The interleukin-1 receptor antagonist and its delivery by gene transfer.

C. H. Evans, P. D. Robbins

Research output: Contribution to journalReview articlepeer-review

36 Scopus citations


The interleukin-1 receptor antagonist (IL-1ra or IRAP) is a small, acidic glycoprotein that competitively inhibits the biological activities of interleukin-1 (IL-1). Alternative splicing gives rise to secreted and intracellular forms of IL-1ra. Both forms block cellular responses to IL-1 by occupying IL-1 receptors without triggering an agonist response. The affinity of IL-1ra for the type I IL-1 receptor is approximately that of IL-1. However, because of IL-1's pronounced "spare receptor" effect, IL-1ra is a weak inhibitor of biological responses to IL-1. The value for the affinity constant of IL-1ra's binding to the type II IL-1 receptor has been the subject of disagreement. However, recent data suggest that human IL-1ra has only weak affinity for the human type II receptor. This is consistent with the likelihood that the type II receptor plays no role in signal transduction, instead being a "decoy" that can be shed as a soluble receptor with the ability bind, and thus inhibit, IL-1. Under the name Antril, IL-1ra is being tested in clinical trials of a number of human diseases where IL-1 plays a major pathophysiologic role. These diseases include sepsis, rheumatoid arthritis, chronic myelogenous leukemia, and asthma, among others. Although IL-1ra has clear pharmacologic potential in such conditions, its application in chronic diseases is limited by difficulties associated with delivering proteins as drugs. As an alternative, we have suggested transfer of the gene coding for IL-1ra; strategies for both local and systemic gene delivery are being developed.(ABSTRACT TRUNCATED AT 250 WORDS)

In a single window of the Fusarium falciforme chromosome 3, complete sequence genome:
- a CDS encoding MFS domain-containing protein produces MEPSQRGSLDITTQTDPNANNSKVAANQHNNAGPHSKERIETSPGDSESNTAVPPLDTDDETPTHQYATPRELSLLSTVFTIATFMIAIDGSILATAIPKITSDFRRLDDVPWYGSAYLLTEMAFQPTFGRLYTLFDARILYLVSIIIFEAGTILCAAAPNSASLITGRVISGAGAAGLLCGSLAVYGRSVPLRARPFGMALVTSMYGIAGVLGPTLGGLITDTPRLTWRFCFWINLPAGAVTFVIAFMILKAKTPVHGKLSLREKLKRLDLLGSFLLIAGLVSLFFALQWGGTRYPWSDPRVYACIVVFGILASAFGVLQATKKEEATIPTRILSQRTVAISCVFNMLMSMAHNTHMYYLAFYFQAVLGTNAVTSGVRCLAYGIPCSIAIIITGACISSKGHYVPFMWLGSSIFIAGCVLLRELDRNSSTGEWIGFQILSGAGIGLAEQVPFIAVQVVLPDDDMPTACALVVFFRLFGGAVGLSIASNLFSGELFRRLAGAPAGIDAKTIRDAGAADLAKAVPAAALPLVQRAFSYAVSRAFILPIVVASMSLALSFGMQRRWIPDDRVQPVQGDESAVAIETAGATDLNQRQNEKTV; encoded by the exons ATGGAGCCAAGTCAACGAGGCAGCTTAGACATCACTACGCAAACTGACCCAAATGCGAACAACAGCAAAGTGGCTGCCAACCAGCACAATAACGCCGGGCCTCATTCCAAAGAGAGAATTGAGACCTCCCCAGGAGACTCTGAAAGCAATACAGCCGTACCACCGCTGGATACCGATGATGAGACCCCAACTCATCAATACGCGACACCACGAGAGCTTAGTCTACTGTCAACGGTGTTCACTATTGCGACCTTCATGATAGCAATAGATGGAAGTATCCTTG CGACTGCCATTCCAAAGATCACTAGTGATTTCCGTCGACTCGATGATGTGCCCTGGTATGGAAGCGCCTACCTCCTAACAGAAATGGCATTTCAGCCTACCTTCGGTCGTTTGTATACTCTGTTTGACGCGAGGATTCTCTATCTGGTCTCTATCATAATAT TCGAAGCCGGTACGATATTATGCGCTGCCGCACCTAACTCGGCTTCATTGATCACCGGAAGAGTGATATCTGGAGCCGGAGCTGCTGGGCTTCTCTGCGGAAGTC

Original languageEnglish (US)
Pages (from-to)9-15
Number of pages7
Issue number1
StatePublished - 1994

ASJC Scopus subject areas

  • Biochemistry
  • Pharmacology


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